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Critical Thinking, Thoughtful Writing (with 2009 MLA Update Card) / Edition 4

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Overview

Critical Thinking, Thoughtful Writing begins with the premise that thinking well involves using language well, and vice versa. This rhetoric with readings—written by critical-thinking scholar John Chaffee and English professors Christine McMahon and Barbara Stout—provides thorough coverage of the writing process, going beyond the traditional rhetoric to teach students how to evaluate sources, images, and arguments. Each chapter focuses on a critical-thinking skill—such as problem solving or analysis of complex issues—that is explored through Thinking-Writing Activities and thematically linked readings. The text helps students develop these skills through carefully sequenced pedagogy and a cross-disciplinary approach that asks them to complete writing assignments and critically evaluate readings drawn from a variety of disciplines. The Fourth Edition features an enhanced discussion of plagiarism with critical-thinking exercises, as well as a special focus on using and documenting Internet sources appropriately. Students receive the most up-to-date information on MLA documentation with the enclosed tri-fold card providing NEW 2009 MLA Handbook formats.

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Product Details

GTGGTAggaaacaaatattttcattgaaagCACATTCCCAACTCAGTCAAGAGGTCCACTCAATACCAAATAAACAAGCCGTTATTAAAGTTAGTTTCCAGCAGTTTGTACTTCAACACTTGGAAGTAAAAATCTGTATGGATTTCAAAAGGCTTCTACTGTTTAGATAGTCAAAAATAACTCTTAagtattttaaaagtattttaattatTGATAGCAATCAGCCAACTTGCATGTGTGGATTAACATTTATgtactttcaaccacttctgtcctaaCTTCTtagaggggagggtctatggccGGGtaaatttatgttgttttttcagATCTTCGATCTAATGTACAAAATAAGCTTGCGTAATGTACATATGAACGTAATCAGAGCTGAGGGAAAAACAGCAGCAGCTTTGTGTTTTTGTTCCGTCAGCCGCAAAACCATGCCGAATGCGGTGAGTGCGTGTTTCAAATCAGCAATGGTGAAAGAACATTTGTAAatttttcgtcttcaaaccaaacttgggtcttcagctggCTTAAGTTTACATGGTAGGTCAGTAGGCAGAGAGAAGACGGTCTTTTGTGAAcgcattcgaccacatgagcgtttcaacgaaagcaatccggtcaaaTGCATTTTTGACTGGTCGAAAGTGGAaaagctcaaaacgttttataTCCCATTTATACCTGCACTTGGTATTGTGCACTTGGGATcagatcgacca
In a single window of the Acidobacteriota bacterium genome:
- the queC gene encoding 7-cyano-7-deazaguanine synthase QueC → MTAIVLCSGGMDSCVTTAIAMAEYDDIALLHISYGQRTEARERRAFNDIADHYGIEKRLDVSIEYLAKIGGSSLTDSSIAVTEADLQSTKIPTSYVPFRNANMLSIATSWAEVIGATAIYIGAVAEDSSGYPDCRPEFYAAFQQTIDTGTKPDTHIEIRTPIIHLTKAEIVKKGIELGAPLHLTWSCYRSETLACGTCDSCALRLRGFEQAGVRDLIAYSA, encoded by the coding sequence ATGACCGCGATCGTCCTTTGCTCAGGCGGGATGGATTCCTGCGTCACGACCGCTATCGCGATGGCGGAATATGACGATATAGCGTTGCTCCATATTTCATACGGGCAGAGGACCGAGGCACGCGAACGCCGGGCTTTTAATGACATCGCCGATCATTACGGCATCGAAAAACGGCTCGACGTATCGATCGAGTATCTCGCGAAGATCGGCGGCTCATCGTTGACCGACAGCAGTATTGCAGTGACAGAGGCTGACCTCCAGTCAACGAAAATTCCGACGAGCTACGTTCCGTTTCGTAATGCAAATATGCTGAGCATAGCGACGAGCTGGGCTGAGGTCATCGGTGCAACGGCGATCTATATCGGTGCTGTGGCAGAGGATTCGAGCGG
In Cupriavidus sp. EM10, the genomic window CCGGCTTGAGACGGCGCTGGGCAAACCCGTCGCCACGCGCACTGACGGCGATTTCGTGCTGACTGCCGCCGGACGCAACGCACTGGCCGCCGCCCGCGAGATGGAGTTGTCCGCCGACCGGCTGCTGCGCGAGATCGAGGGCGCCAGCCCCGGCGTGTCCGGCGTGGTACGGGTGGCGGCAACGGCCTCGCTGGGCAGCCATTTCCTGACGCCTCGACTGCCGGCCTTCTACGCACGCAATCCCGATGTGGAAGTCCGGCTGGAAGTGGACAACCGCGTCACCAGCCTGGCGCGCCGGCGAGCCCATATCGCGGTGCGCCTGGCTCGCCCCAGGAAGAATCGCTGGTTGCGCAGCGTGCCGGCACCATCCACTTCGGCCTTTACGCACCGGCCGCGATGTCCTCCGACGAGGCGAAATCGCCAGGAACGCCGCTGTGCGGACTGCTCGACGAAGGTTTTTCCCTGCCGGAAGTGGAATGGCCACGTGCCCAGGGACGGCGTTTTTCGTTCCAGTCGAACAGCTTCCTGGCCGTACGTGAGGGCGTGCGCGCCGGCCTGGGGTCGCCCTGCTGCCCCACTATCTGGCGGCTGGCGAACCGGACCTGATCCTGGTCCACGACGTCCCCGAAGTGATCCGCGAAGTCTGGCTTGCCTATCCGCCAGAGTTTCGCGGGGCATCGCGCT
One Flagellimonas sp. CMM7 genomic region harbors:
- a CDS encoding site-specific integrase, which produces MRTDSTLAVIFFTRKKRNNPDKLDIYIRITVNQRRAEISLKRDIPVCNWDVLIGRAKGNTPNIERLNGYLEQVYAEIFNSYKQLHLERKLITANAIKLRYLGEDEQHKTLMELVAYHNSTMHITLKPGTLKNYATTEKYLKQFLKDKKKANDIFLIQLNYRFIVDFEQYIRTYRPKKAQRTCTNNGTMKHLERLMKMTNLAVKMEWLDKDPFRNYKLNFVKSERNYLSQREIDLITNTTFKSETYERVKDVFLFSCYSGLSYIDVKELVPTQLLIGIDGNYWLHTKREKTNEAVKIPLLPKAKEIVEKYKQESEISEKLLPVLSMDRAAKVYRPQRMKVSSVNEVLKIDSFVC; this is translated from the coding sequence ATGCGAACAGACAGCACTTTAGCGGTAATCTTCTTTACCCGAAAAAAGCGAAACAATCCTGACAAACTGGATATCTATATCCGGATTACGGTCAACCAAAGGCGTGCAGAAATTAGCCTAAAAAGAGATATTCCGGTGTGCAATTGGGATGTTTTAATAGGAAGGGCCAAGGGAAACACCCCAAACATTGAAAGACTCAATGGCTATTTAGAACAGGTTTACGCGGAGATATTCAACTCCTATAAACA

• ISBN-13: 9780495899877
  • Publisher: Cengage Learning
  • Publication date: 5/29/2009
  • Edition description: Older Edition
  • Edition number: 4
  • Pages: 624
  • Product dimensions: 7.50 (w) x 9.10 (h) x 0.50 (d)

Meet the Author

John Chaffee, Ph.D., is a professor of philosophy at The City University of New York, where he has developed a Philosophy and Critical Thinking program that annually involves 25 faculty and 3,000 students. He is a nationally recognized figure in the area of critical thinking, having authored leading textbooks and many professional articles. He also has conducted numerous conference presentations and workshops throughout the country. In developing programs to teach people to think more effectively in all academic subjects and areas of life, he has received grants from the National Endowment for the Humanities, the Ford Foundation, the Annenberg Foundation, and the Corporation for Public Broadcasting. He was selected as New York Educator of the Year and received the Distinguished Faculty Award for Diversity in Teaching in Higher Education.

Christine McMahon was a professor in the Department of English Composition, Literature, and Professional Writing at Montgomery College in Rockville, Maryland. She planned and coordinated "Critical Literacy," a professional development program for Montgomery College faculty, librarians, and counselors on educational theory and techniques for fostering critical thinking across the curriculum. In 1997, she received a NISOD Excellence Award (National Institute for Staff and Organizational Development from the University of Texas at Austin) for this work. Her work has been published in Teaching Writing in the Two-Year College.